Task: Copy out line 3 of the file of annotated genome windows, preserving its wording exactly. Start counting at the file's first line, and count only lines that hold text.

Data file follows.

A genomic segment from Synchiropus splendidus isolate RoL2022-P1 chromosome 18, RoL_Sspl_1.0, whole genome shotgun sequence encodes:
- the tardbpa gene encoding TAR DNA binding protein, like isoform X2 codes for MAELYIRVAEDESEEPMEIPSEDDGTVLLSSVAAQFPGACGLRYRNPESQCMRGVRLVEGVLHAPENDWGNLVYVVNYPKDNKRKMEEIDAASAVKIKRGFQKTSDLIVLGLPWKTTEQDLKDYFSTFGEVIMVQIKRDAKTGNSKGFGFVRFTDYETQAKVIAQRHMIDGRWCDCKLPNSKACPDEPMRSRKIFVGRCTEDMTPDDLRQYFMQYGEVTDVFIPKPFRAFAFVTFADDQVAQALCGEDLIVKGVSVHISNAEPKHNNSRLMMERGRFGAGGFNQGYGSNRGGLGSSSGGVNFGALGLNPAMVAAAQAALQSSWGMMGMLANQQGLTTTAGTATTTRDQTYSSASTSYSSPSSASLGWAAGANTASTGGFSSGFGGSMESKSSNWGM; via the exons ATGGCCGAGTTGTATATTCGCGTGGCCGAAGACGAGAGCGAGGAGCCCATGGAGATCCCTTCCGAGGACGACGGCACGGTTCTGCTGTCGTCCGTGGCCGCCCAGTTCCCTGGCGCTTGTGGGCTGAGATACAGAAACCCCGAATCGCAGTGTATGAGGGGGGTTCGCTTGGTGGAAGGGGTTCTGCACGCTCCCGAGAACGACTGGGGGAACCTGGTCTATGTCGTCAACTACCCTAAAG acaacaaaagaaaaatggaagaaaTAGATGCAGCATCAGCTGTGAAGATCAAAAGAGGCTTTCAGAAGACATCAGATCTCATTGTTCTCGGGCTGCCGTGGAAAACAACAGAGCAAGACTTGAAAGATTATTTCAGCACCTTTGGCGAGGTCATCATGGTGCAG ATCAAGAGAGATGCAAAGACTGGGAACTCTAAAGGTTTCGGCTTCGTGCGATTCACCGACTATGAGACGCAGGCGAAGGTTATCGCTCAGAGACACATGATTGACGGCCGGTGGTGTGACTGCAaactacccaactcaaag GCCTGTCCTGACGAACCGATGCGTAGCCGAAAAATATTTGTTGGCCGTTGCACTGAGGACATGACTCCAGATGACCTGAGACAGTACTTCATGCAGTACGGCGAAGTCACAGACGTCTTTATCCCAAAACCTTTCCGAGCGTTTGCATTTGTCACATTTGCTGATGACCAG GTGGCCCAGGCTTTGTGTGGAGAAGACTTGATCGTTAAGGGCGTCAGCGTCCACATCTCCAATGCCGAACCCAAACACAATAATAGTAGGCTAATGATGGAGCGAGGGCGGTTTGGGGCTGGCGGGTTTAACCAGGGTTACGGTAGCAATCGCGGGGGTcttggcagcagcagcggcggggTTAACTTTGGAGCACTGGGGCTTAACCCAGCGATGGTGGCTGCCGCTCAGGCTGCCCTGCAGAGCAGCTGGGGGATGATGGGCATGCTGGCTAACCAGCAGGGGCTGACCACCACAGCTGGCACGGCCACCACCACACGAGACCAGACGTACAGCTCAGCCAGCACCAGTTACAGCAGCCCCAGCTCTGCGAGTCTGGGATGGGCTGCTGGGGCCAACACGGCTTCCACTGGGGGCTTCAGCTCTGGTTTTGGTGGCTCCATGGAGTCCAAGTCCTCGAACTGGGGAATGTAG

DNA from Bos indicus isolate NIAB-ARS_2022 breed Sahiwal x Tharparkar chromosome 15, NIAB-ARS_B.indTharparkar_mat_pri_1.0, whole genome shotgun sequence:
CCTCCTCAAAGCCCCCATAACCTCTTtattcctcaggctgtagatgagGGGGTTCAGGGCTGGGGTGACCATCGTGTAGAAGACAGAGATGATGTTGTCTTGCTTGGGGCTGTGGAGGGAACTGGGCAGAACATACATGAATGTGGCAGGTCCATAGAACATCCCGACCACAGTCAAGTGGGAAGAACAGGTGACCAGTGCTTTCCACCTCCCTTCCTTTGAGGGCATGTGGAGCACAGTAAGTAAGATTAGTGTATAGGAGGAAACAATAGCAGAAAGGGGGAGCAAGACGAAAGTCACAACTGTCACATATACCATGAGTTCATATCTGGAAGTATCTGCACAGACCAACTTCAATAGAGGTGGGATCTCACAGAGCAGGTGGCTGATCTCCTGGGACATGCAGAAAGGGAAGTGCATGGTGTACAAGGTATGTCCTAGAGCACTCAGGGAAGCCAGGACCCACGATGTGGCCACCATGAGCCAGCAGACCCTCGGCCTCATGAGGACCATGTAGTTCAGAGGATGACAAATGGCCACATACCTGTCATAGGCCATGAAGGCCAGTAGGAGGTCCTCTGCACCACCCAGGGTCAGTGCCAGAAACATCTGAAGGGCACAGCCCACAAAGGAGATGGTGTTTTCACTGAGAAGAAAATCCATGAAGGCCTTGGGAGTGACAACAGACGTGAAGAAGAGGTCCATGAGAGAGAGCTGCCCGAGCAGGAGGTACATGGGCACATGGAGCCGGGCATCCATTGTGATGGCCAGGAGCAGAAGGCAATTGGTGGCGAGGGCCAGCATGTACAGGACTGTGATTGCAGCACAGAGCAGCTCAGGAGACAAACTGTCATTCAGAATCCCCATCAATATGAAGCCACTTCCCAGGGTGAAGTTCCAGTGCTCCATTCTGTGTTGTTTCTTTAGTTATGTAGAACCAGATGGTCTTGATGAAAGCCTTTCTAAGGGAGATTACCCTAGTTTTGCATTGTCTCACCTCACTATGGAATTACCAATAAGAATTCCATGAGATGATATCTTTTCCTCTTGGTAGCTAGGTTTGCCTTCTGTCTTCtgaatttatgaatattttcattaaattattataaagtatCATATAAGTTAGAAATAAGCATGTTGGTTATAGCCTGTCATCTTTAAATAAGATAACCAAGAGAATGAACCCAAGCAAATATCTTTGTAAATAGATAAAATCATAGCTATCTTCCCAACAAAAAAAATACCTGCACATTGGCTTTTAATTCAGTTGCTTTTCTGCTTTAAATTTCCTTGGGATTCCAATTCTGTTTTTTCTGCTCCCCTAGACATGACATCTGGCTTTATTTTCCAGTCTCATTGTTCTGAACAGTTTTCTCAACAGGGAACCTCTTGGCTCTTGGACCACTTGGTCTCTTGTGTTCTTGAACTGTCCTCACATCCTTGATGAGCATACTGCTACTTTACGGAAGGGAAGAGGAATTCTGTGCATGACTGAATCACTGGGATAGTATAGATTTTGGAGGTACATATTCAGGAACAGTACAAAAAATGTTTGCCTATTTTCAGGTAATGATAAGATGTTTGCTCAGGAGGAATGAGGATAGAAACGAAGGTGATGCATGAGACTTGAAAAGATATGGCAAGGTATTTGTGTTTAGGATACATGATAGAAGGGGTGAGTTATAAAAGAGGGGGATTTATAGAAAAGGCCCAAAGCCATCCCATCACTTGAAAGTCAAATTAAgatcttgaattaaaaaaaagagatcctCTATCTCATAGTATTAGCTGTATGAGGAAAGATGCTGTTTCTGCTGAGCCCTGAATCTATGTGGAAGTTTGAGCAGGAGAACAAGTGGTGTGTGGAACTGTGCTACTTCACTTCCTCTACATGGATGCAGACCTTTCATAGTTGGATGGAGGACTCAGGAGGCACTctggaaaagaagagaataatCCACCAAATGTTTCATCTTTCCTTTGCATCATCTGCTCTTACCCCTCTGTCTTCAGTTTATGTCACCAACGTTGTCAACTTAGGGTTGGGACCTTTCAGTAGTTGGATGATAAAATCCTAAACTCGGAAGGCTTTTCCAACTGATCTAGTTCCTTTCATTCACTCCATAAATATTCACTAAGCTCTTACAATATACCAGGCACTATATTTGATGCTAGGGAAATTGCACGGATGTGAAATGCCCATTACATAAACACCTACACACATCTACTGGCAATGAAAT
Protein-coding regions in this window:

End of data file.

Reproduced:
DNA from Bos indicus isolate NIAB-ARS_2022 breed Sahiwal x Tharparkar chromosome 15, NIAB-ARS_B.indTharparkar_mat_pri_1.0, whole genome shotgun sequence: